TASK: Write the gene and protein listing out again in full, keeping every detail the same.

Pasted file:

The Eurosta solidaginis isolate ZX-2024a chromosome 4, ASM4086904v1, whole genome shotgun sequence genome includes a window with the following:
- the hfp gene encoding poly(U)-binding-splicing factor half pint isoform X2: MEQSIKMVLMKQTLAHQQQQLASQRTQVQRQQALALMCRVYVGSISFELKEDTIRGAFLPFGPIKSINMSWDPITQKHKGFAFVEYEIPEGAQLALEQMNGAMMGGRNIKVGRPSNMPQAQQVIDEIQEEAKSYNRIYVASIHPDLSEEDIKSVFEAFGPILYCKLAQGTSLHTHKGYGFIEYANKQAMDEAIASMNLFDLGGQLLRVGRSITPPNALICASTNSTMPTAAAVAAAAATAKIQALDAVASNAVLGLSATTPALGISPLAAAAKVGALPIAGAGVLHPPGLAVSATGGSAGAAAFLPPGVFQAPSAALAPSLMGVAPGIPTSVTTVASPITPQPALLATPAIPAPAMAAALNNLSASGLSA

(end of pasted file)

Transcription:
The Eurosta solidaginis isolate ZX-2024a chromosome 4, ASM4086904v1, whole genome shotgun sequence genome includes a window with the following:
- the hfp gene encoding poly(U)-binding-splicing factor half pint isoform X2: MEQSIKMVLMKQTLAHQQQQLASQRTQVQRQQALALMCRVYVGSISFELKEDTIRGAFLPFGPIKSINMSWDPITQKHKGFAFVEYEIPEGAQLALEQMNGAMMGGRNIKVGRPSNMPQAQQVIDEIQEEAKSYNRIYVASIHPDLSEEDIKSVFEAFGPILYCKLAQGTSLHTHKGYGFIEYANKQAMDEAIASMNLFDLGGQLLRVGRSITPPNALICASTNSTMPTAAAVAAAAATAKIQALDAVASNAVLGLSATTPALGISPLAAAAKVGALPIAGAGVLHPPGLAVSATGGSAGAAAFLPPGVFQAPSAALAPSLMGVAPGIPTSVTTVASPITPQPALLATPAIPAPAMAAALNNLSASGLSA